- System of generating particulates/aerosols:
Group I: the test material was placed into a 250 mL Erlenmeyer flask from where it was delivered by a fluid metering pump into the fluid inlet of an air atomizing nozzle. House-supply air was delivered through the air inlet to the atomizer to generate the aerosol which was directed into the exposure chamber.
Group II: air was drawn through 2 glass bubblers, place in water bath in tandem, which contained the test material. The air was heated to 50°C in the first and 30°C in the second bubbler; the air was then directed to a 3-neck flask containing glass wool before the filtered air was directed to the exposure chamber.

- Method of particle size determination:
Group I: once during exposure using a Delron DCI-6 Cascade Impactor.
Group II: hourly during exposure using a TSI Aerodynamic Particle Sizer (Model 3300)



TEST ATMOSPHERE
- Brief description of analytical method used:
Group I: gravimetric determination of test material drawn from the breathing zone onto glass microfibre filter paper followed by a charcoal tube. The gravimetric concentration (aerosol/vapour/total) was calculated by dividing the weight difference in mg by the volume of air sampled in L.

Group II: hourly samples were drawn and directed to a IRAN 1A Ambient Air Analyzer. The exposure level was determined from the absorbance using a calibration curve constructed using the same equipment.

- Samples taken from breathing zone: yes


VEHICLE
- Composition of vehicle (if applicable): air
- Concentration of test material in vehicle (if applicable): none


TEST ATMOSPHERE (if not tabulated)
- Particle size distribution: Group I: 81% of particles < 10 microns
- MMAD (Mass median aerodynamic diameter) / GSD (Geometric st. dev.): Group I: 5.6 microns (geometric st. dev. 1.9)
Group II: no aerosol formation was considered, due to very low levels of particulates (0.015 mg/m³)

Analytical verification of test atmosphere concentrations:
yes
Duration of exposure:
4 h
Concentrations:
0.89 mg/L (vapour) and 5.3 mg/L (mixed vapour and aerosol)
No. of animals per sex per dose:
3
Control animals:
other: historical controls
Details on study design:
- Duration of observation period following administration: 7 days
- Frequency of observations and weighing: viability was assessed twice daily. Body weights were determined on days 1 (immediately prior to exposure) and on day 8 (prior to sacrifice).
- Necropsy of survivors performed: no
Statistics:
none
Sex:
male/female
Dose descriptor:
LC50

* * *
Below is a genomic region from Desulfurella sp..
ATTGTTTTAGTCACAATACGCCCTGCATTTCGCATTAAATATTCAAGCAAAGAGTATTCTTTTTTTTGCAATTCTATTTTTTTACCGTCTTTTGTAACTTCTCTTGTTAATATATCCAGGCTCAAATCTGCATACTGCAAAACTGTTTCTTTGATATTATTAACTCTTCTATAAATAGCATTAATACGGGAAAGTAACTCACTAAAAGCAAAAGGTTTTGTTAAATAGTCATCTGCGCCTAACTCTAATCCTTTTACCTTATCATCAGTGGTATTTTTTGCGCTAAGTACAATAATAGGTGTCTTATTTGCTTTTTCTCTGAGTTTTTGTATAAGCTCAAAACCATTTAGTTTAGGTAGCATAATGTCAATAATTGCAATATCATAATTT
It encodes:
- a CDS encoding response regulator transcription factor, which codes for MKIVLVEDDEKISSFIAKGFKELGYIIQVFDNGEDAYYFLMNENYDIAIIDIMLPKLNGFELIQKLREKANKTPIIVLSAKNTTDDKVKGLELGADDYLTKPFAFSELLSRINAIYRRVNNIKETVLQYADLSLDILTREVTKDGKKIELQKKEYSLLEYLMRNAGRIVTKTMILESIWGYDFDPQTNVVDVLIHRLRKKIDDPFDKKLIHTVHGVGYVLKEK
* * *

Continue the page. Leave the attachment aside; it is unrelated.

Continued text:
Effect level:
> 0.89 - <= 5.3 mg/L air
Exp. duration:
4 h
Remarks on result:
other: 0.89 mg/L (vapour); 5.3 mg/L (mixed vapour (1.1 mg/L) and aerosol (4.3 mg/L))
Mortality:
Group I: all animals died (6/6)
Group II: no animals died (0/6)
Clinical signs:
Group I: 4 animals died during the exposure period or shortly thereafter. Observations included laboured breathing, nasal discharge, prostration, and closed eyes.
Body weight:
Group I: 4 animals died during the exposure period or shortly thereafter.
Group II: decreased activity was noted during exposure; after the exposure the animals were unremarkable, and most gained weight during the following week.
Gross pathology:
No data
The proportion of inspirable aerosol was high in the first experiment with Group I, and there was a large discrepancy between the measured and the nominal concentration which was calculated from the amount of test material consumed during the exposure.

In experiment I the measured concentration was only 12.3% compared to the nominal concentration which was calculated from the consumed test material.

The differences in nominal and measured exposure concentrations are attributed to impaction or sedimentation or absorption of the aerosol/vapour on the surfaces in the exposure chamber.

Group

Concentration (mg/L)

aerosol

vapour

total

nominal

         I      

4.3

1.1

5.3

43

II

-

0.89

0.89

2.5

Within the study report the vapour saturation concentration was calculated to be 1.4 mg/L at 20°C, based on the vapour pressure of 0.2 mm Hg (i.e. 0.267 hPa).

When using the vapour pressure of 0.93 hPa, which was obtained in a highly reliable and newly available study, a saturated vapour concentration of 4.9 mg/L (i.e. 4884 mg/cubicmetre) can be calculated.

Interpretation of results:
Toxicity Category IV
Remarks:
Migrated information Criteria used for interpretation of results: EU
Conclusions:
Under the The LC50 was >0.89 mg/L. The complete mortality in the first experiment was attributed to the high proportion of respirable aerosol.
Executive summary:

Following the 4 hour inhalation exposure to 0.89 mg 2-EH/L no mortalities or clinical signs of toxicity were noted in male and female Sprague-Dawley rats within the 7-day observation period.

In contrast, all animals of the 5 mg/L target concentration group died, 4 of them during the exposure or shortly thereafter. It was, however, demonstrated that only 20% of the measured concentration was attributable to vapour whereas 80% was represented by particulates. The majority of the particulates (81%) had a mean aerodynamic diameter of 10 µm and were thus respirable by rats. The measured concentration was only 12.3% compared to the nominal concentration which was calculated from the consumed test material.

Based on the above it is concluded that the 4-hour LC50 in rats was >0.89 mg/L (BioDynamics, 1989).

Endpoint conclusion
Endpoint conclusion:
adverse effect observed
Quality of whole database:
Results from the only GLP study are of high reliability. Studies of lower reliability (Klimisch score 3 and 4) support the low inhalation toxicity of 2-EH. The overall quality of the database is high.

Acute toxicity: via dermal route

Link to relevant study records
Reference
Endpoint:
acute toxicity: dermal
Type of information:
experimental study